In the center of the room a cloud of diamond dust exploded, and Venus stepped from the fading glitter. “Darling, what is it? I was sure Thetis said there wouldn’t be any more nasty sea surprises.” The goddess’s gaze traveled up and down Kat’s decidedly uninjured form. “But you look perfectly healthy. Katrina, you know I adore you, but you really shouldn’t waste—”
“It’s not me. It’s Patroklos,” Kat interrupted, pointing at the bed behind Venus.
The goddess turned and then gasped. “No! This wasn’t supposed to happen.”
Kat stepped up beside her. “You knew he was taking Achilles’ place,” she said.
Venus’s beautiful eyes filled with tears. “It was a good idea. Patroklos leads the Greeks to victory pretending to be your Achilles. The war is over, and Achilles lives.” The goddess shook her head sadly at Jacky. “I didn’t mean for him to get hurt.”
“Save him,” Jacky said in a low, strained voice.
“Please,” Kat said. “If you didn’t mean for him to get hurt then you should save him.”
Venus approached Patroklos’s battered body. She pressed her hand on his forehead and closed her eyes. A shudder passed through her and she made a small, painful sound. “He’s going to die. This is beyond my powers to heal. It’s fate.”
“No!” Jacky yelled. “You changed fate before. Kat and I died, but you snatched our souls—you altered our fate. Do it again.”
“I cannot. There are some things beyond even Love.”
“No there aren’t,” Kat said firmly. “Love is stronger than anything—it has to be. You can save him, Venus. All you need to do is mix magic with the modern world, and you’ve definitely done that before.”
“What’s your idea, Katrina?” Venus asked, obviously intrigued.
“Give him a little of your goddess magic. Not enough to change fate, just enough to lend him some extra strength, and then send him to Tulsa. Let modern medicine change fate. They do it all the time.”
“My magic and your modern world… You may be right.”
“Saint John’s emergency room would be best. You know Tulsa—you could do it,” Kat said.
“It might work,” Venus said.
“Nothing will work unless you hurry,” Jacky said, lifting Patroklos’s slack wrist.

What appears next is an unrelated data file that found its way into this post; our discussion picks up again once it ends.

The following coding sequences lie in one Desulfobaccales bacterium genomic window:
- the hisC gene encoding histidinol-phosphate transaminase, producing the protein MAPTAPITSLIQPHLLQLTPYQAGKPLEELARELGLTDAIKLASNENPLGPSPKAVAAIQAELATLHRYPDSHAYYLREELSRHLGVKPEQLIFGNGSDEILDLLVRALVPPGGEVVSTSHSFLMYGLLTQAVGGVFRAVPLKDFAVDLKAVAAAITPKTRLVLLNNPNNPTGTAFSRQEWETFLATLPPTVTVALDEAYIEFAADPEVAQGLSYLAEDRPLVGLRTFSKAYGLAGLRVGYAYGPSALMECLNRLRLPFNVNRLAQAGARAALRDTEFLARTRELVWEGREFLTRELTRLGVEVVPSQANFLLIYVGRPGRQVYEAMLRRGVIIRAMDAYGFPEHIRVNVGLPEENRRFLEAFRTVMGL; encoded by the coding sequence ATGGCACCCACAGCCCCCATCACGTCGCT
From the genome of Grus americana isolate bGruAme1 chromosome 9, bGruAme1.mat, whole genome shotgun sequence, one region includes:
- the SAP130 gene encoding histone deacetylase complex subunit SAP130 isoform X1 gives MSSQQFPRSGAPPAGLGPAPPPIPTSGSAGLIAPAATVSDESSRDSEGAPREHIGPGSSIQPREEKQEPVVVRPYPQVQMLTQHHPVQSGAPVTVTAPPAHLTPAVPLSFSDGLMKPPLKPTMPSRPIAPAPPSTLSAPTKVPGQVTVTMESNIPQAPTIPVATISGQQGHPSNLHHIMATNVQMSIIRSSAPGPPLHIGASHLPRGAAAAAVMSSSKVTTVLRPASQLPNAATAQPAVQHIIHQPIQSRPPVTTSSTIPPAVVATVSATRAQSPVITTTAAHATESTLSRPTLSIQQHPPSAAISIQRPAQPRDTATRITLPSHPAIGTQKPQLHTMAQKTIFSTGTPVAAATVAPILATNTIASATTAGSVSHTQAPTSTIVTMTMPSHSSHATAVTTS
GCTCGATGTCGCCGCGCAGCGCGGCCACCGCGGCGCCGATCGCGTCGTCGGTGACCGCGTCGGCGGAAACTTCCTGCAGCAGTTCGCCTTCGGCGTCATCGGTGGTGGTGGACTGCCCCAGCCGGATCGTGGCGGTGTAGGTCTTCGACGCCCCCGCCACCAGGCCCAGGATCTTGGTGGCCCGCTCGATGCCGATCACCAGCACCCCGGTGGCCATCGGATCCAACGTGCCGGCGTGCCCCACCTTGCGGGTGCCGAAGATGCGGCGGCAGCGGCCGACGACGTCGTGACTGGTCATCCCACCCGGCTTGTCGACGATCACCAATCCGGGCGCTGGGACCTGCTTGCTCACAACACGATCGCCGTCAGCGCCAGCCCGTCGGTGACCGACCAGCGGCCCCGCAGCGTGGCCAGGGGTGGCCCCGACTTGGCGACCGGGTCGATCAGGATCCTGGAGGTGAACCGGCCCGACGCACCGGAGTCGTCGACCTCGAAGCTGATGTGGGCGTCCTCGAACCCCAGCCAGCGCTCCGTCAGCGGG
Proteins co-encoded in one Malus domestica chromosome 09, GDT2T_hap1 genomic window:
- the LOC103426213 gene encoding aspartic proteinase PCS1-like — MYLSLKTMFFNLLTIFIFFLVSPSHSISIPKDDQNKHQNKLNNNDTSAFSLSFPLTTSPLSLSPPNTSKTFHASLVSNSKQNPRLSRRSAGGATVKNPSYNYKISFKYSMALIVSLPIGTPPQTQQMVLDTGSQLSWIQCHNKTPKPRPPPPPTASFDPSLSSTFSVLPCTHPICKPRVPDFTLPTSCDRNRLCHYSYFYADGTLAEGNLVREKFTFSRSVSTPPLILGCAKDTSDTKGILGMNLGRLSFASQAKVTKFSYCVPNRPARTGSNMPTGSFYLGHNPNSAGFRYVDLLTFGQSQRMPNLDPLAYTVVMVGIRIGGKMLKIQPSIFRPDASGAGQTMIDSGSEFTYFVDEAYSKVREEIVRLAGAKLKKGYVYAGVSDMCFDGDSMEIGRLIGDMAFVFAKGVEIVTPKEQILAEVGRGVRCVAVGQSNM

“Do you love him?” Venus asked her suddenly.
Jacky met her eyes. “Yes.”
“Then I simply must help you.” Venus smiled, kissed her palm and blew the kiss onto Patroklos, who shimmered briefly as if he’d been dipped in glitter. “Now, go with him and be sure you are the first face he sees when he awakens.” The goddess clapped her hands together and Patroklos and Jacky disappeared in a poof of glowing smoke.
Neither Kat nor the goddess saw Agamemnon, who at that moment backed out of the tent. They also hadn’t noticed when the Greek king had slipped within the tent, silently prepared to pretend regret at the death that should have been Achilles. Kalchas had brought him the bitter news of the masquerade after Agamemnon had already entered the Myrmidon camp, coming as soon as he’d heard that “Achilles” had fallen under Hector’s hand. By that time too many warriors had seen him. Had he turned back then he might have been blamed for the charade that had caused Patroklos his life.
But his irritation and frustration had vanished with the little scene he’d witnessed between the goddess and the two women pretending to be Polyxena and her servant. So the gods were actively orchestrating the war. He’d known it all along! Hera herself had probably whispered into his ear to hurry to the Myrmidon camp. Yes, he was sure he’d heard the goddess’s soft voice. And now he knew exactly what to do. Silently he left the tent and turned to face the Myrmidons who were keeping watch.
“Patroklos is gone,” he said solemnly, loving the irony in the truth he was only partially revealing. “Where is Achilles? He must be told.”
Diomedes stepped forward. “He has gone to the shore with Odysseus. We were to send word to him there.”
“Ah.” Agamemnon nodded. “He was trying to hold off the berserker in case Patroklos needed him. Well, that is of no consequence now. Your lord should be told.” Diomedes glanced over the king’s shoulder at the tent. “The women will be preparing his body. It is a house of death now, and no place for warriors.”
“But who will tell Achilles?”
“I am his king. I will tell him.”
Diomedes hesitated. “But, my lord, perhaps—”
“Perhaps,” Agamemnon cut in, “you should gather your men at the edge of the battlefield. What do you believe Achilles will do when he learns of his cousin’s death?”
“Sire.” This time it was Automedon who spoke. “Should we not prepare for the funeral games of Patroklos? Will he not be honored for his bravery?”
Agamemnon widened his eyes in exaggerated surprise. “Of course I would say he should be thus honored, but what do you believe Achilles will say? Or rather, what do you believe the berserker will say?”
The men muttered and Agamemnon smiled to himself.
“We will gather the men and prepare to return to battle,” Automedon said. Diomedes nodded in agreement.
“And I will give Achilles this grim news,” said Agamemnon.